Renewable energy is a household term today and the most common type of renewable energy is solar. Other types of renewable energy are biomass, hydropower, geothermal and wind. There is a movement in the U.S. to make renewable energy the primary source for energy and it is being led by the government and larger power companies.
The federal government has created a tax credit for those who install a renewable energy source. The credit is very similar to that for hybrid and electric vehicles. The Energy Policy Act was first introduced in 2005 and will soon be coming to an end. Here’s what you need to know.
The solar tax credit allows you to deduct up to 30% of the cost to install a solar energy system in your home or business. Surprisingly, there is no cap on the cost of the system installed.
The Environmental Protection Agency (EPA) first established the tax credit in 2005 and it was only supposed to last until 2007. However, due to its popularity and obvious benefit, Congress has continued to extend the tax credit for over 10 years now. It has been highly effective in driving the initiative to move to renewable energy.
Currently, the tax credit is still available to homeowners and business owners. However, it is about to begin a step-down process. Here are the details:
- 2019-The solar tax credit is 30%
- 2020-The solar tax credit is reduced to 26%
- 2021-The solar tax credit is reduced to 22%
- 2022 forward-Only those who install a new commercial solar system will benefit from a 10% deduction of the cost of installation.
Early in the game owners of a new solar system were not able to claim their deduction until the new system was up and running. Today, owners can file their claim as soon as installation begins.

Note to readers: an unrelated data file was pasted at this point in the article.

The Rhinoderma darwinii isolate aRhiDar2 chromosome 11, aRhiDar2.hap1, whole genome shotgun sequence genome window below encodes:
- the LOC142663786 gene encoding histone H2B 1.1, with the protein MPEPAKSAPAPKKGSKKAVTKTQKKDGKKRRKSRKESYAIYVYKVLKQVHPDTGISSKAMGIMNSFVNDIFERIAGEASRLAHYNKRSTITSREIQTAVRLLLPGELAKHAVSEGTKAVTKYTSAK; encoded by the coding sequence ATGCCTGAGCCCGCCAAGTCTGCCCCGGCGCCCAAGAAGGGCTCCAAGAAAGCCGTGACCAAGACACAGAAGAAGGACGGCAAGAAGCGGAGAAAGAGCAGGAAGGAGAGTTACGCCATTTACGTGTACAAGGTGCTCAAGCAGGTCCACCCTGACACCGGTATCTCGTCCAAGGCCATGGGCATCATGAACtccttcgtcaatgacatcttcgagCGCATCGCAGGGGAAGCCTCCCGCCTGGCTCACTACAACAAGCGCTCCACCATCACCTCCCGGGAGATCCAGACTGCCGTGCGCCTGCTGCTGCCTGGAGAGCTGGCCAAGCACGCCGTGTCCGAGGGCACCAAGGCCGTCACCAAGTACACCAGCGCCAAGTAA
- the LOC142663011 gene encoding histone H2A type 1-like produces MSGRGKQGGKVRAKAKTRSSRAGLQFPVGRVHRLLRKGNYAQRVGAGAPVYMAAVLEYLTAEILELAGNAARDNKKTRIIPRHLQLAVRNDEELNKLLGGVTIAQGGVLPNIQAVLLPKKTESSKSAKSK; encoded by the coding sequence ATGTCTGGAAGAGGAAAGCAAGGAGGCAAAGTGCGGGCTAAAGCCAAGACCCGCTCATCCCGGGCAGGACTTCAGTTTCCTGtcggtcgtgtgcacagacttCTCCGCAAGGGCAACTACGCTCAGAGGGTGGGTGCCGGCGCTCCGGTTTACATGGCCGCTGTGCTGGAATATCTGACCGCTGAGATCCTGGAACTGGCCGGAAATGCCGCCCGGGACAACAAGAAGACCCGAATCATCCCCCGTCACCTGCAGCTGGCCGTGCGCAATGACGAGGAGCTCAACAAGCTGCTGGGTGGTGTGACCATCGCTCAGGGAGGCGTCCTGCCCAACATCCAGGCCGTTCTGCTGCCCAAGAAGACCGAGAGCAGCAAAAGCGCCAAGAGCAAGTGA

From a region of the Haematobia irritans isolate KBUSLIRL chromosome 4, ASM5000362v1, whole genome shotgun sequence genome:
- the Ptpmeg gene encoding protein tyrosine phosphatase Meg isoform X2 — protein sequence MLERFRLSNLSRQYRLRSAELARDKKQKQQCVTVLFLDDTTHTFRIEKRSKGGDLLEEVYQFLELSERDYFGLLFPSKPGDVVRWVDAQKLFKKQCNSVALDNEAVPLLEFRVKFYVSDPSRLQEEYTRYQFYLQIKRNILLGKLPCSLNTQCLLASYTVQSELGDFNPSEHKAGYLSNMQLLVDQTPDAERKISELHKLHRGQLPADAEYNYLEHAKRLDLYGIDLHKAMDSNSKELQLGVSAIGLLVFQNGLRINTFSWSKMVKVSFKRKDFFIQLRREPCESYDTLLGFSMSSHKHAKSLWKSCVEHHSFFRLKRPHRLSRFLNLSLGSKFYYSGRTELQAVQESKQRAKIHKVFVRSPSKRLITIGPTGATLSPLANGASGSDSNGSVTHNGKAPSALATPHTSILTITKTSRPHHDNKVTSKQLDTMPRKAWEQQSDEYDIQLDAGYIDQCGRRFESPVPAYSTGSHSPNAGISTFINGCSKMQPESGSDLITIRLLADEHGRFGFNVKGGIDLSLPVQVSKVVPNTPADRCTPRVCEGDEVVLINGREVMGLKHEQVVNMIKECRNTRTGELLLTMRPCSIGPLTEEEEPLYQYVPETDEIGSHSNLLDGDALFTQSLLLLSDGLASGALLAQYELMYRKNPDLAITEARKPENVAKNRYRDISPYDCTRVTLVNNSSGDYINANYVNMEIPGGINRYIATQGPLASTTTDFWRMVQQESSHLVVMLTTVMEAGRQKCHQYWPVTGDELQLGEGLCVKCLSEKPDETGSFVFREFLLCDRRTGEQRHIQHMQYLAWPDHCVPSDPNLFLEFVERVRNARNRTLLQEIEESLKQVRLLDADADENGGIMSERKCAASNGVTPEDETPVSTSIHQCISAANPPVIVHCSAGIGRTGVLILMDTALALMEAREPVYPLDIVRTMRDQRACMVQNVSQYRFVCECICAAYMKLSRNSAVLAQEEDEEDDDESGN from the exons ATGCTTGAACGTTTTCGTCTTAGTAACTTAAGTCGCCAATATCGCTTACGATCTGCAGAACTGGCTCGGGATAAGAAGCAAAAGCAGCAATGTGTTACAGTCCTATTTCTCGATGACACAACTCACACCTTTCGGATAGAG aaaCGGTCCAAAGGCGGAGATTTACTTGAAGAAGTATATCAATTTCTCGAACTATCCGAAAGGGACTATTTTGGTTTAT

Qualifying for the tax credit only requires three things. You must install your system by December 31, 2019. You must own the home or business where you want to install the solar system. And, lastly, you must purchase the solar system. So, if you were planning on leasing your solar system, you would not qualify.
Once you have determined that you do qualify for the solar tax credit you may want to know that expenses that qualify. Here is a list of some of the expenses that qualify as part of the tax credit:
- Engineer fees
- Electrician fees
- Freight shipping costs
- Permitting fees
- Permitting service costs
- Professional installer fees
- Solar consulting fees
- Solar equipment
- Tools and equipment
- Wiring, screws, bolts, nails, etc.
The rest comes down to tax time. When you file your tax returns you will need to confirm that you qualify for the solar energy tax credit. You will need to provide all receipts to back up your claim. You will need to complete IRS Form 5965 and add the credit to Form 1040.
Something very important to keep in mind is that this is a tax credit. What that means is that this credit will be applied against any tax liability that you have. If you routinely receive a tax refund, the IRS is not going to write you a check for 30% of your solar system installation and give you a refund. Additionally, if your tax credit is more than what you owe, the IRS will only credit you to the maximum of what you owe. As an example: If you owe $4,000 in taxes and your solar tax credit is $5,000, the IRS will credit you $4,000. They will not write you a check for the remaining $1,000.
Are you ready to learn more? To find out how you can go solar and become less energy independent, request a free quote from us at SAVKAT Solar. Still have more questions? Check out our Solar 101 page or our FAQ page. If that still leaves you unsure, we are happy to answer any other questions by giving us a call at 800-860-6932.